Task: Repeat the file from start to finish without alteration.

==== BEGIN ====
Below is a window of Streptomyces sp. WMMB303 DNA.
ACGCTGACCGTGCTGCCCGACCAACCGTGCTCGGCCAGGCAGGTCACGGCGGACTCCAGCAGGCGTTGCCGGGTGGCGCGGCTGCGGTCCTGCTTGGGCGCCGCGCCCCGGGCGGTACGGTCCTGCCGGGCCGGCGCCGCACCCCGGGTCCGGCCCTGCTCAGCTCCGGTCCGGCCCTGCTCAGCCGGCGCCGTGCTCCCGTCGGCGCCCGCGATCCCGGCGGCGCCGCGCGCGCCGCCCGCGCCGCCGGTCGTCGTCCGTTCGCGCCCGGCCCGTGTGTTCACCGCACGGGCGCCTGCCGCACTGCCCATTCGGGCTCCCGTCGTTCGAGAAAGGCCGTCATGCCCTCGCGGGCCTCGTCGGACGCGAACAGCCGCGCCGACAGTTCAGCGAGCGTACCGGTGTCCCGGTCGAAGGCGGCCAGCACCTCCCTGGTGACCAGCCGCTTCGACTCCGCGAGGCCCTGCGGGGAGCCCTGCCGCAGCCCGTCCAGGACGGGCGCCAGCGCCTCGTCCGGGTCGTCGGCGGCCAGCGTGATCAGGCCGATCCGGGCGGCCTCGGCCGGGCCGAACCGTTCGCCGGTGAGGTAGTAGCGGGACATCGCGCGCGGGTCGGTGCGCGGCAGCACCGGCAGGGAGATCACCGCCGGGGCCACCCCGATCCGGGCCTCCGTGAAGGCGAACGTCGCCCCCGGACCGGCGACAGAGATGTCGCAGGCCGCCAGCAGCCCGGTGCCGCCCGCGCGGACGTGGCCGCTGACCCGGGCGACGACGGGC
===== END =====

Below is a window of Streptomyces sp. WMMB303 DNA.
ACGCTGACCGTGCTGCCCGACCAACCGTGCTCGGCCAGGCAGGTCACGGCGGACTCCAGCAGGCGTTGCCGGGTGGCGCGGCTGCGGTCCTGCTTGGGCGCCGCGCCCCGGGCGGTACGGTCCTGCCGGGCCGGCGCCGCACCCCGGGTCCGGCCCTGCTCAGCTCCGGTCCGGCCCTGCTCAGCCGGCGCCGTGCTCCCGTCGGCGCCCGCGATCCCGGCGGCGCCGCGCGCGCCGCCCGCGCCGCCGGTCGTCGTCCGTTCGCGCCCGGCCCGTGTGTTCACCGCACGGGCGCCTGCCGCACTGCCCATTCGGGCTCCCGTCGTTCGAGAAAGGCCGTCATGCCCTCGCGGGCCTCGTCGGACGCGAACAGCCGCGCCGACAGTTCAGCGAGCGTACCGGTGTCCCGGTCGAAGGCGGCCAGCACCTCCCTGGTGACCAGCCGCTTCGACTCCGCGAGGCCCTGCGGGGAGCCCTGCCGCAGCCCGTCCAGGACGGGCGCCAGCGCCTCGTCCGGGTCGTCGGCGGCCAGCGTGATCAGGCCGATCCGGGCGGCCTCGGCCGGGCCGAACCGTTCGCCGGTGAGGTAGTAGCGGGACATCGCGCGCGGGTCGGTGCGCGGCAGCACCGGCAGGGAGATCACCGCCGGGGCCACCCCGATCCGGGCCTCCGTGAAGGCGAACGTCGCCCCCGGACCGGCGACAGAGATGTCGCAGGCCGCCAGCAGCCCGGTGCCGCCCGCGCGGACGTGGCCGCTGACCCGGGCGACGACGGGC